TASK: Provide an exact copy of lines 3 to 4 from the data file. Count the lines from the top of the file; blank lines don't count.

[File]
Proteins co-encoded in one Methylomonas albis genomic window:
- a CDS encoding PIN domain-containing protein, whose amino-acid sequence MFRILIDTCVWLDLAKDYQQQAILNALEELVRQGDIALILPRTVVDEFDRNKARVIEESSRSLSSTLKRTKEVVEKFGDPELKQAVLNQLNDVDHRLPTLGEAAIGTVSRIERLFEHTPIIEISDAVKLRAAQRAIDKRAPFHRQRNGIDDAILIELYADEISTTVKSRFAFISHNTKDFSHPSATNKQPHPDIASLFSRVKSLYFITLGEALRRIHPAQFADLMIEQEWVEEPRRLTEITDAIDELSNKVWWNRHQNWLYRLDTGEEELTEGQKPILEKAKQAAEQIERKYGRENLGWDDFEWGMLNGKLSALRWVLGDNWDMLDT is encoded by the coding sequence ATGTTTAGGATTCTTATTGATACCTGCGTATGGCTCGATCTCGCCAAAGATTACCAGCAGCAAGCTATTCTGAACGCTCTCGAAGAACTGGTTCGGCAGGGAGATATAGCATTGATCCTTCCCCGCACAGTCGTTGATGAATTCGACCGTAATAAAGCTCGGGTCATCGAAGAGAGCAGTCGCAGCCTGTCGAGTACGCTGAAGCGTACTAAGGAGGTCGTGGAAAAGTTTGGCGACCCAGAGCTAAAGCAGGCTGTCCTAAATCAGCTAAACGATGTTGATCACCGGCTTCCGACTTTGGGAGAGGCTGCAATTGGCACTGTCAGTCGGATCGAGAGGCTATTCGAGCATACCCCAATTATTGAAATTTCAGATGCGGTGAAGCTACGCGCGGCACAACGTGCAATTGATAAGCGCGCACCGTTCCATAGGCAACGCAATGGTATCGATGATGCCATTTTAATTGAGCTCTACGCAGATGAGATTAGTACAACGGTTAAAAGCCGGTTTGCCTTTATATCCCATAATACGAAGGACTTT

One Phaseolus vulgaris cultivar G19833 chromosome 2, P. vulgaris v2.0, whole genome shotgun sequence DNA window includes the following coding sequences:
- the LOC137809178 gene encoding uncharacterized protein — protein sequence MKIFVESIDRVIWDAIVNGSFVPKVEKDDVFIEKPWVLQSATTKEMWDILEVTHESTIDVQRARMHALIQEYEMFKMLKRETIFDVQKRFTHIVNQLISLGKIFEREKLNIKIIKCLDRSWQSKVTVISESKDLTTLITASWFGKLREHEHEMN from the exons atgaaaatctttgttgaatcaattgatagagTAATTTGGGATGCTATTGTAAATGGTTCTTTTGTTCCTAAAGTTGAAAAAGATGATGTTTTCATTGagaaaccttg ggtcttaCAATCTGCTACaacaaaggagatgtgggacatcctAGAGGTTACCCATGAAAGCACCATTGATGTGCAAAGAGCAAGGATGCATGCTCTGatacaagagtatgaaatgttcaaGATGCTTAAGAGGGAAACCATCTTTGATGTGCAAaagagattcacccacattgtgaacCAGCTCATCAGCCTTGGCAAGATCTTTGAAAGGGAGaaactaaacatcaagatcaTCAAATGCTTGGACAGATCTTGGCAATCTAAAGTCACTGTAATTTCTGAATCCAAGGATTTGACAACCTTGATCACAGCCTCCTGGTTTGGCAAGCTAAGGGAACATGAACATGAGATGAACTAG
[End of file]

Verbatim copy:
One Phaseolus vulgaris cultivar G19833 chromosome 2, P. vulgaris v2.0, whole genome shotgun sequence DNA window includes the following coding sequences:
- the LOC137809178 gene encoding uncharacterized protein — protein sequence MKIFVESIDRVIWDAIVNGSFVPKVEKDDVFIEKPWVLQSATTKEMWDILEVTHESTIDVQRARMHALIQEYEMFKMLKRETIFDVQKRFTHIVNQLISLGKIFEREKLNIKIIKCLDRSWQSKVTVISESKDLTTLITASWFGKLREHEHEMN from the exons atgaaaatctttgttgaatcaattgatagagTAATTTGGGATGCTATTGTAAATGGTTCTTTTGTTCCTAAAGTTGAAAAAGATGATGTTTTCATTGagaaaccttg ggtcttaCAATCTGCTACaacaaaggagatgtgggacatcctAGAGGTTACCCATGAAAGCACCATTGATGTGCAAAGAGCAAGGATGCATGCTCTGatacaagagtatgaaatgttcaaGATGCTTAAGAGGGAAACCATCTTTGATGTGCAAaagagattcacccacattgtgaacCAGCTCATCAGCCTTGGCAAGATCTTTGAAAGGGAGaaactaaacatcaagatcaTCAAATGCTTGGACAGATCTTGGCAATCTAAAGTCACTGTAATTTCTGAATCCAAGGATTTGACAACCTTGATCACAGCCTCCTGGTTTGGCAAGCTAAGGGAACATGAACATGAGATGAACTAG